• Corky Trewin

Hours after being heckled by restaurant owners at City Hall, Council member Kshama Sawant—perhaps because she felt like torturing herself, or because she wants to be responsive to a broad constituency of voters—debated the minimum wage with 770 AM KTTH Conservative Talk Radio's Ben Shapiro. (There were two other debaters on either side of the issue, but gosh, I can't for the life of me remember who they were or what they said.)

The debate was, as you might expect, frustrating. For one, the capacity crowd of maybe 150 people kept jeering and laughing at everything Sawant said. And like the rabid fans they are, they cheered and applauded Shapiro at every turn. The moderator had to ask them to "hold the applause...and the jeers." Sawant responded with poise, sometimes smiling. It was the whitest crowd I've seen at a Seattle event—which is saying something—in some time.

The middle-aged dudes behind me were no exception. They kept snickering, which was rude, but they also groaned, as did I, when Sawant repeatedly cited "the data" backing up her position without ever naming a specific study, even though they're readily available. The fast-talking Shapiro seemed more focused on belting out sound bites and arguments based on libertarian economic theories at a dizzying pace than making sure any of them had substance behind them.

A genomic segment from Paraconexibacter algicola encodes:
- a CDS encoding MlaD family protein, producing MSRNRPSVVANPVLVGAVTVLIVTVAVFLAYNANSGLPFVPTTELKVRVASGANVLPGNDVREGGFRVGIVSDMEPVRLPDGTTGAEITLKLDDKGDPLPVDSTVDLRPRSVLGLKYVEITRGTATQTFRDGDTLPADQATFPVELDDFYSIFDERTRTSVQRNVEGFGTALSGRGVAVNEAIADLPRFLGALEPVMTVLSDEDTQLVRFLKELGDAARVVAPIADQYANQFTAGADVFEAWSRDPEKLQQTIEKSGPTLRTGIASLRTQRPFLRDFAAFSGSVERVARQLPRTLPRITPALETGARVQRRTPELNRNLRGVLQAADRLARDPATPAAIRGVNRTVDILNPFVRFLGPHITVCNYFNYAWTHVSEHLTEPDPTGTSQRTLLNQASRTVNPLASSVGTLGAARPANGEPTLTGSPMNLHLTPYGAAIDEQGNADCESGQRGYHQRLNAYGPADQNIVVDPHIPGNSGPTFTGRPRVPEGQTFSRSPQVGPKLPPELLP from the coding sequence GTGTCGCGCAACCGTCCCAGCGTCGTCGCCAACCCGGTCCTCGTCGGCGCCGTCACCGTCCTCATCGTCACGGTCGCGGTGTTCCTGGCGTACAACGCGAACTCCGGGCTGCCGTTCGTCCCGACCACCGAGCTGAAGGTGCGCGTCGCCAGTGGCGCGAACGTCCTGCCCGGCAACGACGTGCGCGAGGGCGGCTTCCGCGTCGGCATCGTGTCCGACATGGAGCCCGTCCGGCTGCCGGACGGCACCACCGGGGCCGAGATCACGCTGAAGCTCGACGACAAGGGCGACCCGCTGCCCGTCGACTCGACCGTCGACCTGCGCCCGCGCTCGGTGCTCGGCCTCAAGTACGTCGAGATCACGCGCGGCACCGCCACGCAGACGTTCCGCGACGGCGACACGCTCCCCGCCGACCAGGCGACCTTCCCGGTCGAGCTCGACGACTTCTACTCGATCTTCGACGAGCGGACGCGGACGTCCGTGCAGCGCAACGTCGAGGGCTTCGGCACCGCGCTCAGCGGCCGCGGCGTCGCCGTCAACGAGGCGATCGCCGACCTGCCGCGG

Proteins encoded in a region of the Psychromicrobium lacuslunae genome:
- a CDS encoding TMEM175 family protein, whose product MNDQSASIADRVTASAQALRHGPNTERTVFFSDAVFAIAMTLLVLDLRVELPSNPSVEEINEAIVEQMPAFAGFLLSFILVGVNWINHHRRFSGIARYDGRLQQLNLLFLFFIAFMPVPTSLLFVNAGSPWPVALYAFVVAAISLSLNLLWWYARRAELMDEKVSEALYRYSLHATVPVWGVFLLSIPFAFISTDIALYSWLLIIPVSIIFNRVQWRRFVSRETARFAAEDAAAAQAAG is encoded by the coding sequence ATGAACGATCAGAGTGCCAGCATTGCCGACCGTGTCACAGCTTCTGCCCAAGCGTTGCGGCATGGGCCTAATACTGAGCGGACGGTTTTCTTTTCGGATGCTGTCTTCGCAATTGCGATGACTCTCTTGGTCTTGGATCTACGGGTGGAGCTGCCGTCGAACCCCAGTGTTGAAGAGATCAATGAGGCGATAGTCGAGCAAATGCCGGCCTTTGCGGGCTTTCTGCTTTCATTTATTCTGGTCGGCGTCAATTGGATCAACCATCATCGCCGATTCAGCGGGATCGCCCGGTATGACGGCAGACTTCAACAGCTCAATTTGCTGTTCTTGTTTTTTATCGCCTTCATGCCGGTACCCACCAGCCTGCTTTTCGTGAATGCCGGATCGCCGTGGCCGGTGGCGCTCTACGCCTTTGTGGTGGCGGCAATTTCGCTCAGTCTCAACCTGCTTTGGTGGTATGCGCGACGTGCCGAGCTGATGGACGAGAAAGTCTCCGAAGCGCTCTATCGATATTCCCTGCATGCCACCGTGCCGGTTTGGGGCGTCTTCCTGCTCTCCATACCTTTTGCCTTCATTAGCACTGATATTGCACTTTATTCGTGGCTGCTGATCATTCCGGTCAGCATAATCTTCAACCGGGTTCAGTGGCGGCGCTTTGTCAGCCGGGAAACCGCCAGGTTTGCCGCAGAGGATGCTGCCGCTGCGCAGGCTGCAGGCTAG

The debate got more interesting when Sawant and Shapiro veered beyond the minimum wage and into their respective ideological strongholds: socialism and capitalism. That's really what the debate should have been about, but the moderator preferred to question Sawant on every manner of carve-out and exception to a minimum wage policy—teen wages, training wages, tip credit, etc.. Sawant rejected them.

There was, however, a special moment of common ground between the far left and right. When Sawant criticized Washington state's $8.7 billion tax giveaway to Boeing last year, Shapiro responded, "When did she join the Tea Party? You're not going to hear any defense of corporate welfare from us." After the debate, he was effusive about her ideological consistency and willingness to spar with him in front of such a hostile audience. KTTH says the debate had "no clear winner."

"Conservatives are stuck between a rock and a hard place" on the minimum wage issue, Shapiro admitted during the debate. "Congratulations to Council member Sawant, this has tremendous momentum. Let's see if it plays out just as she suggests, then maybe we'll all be happy." Agreed!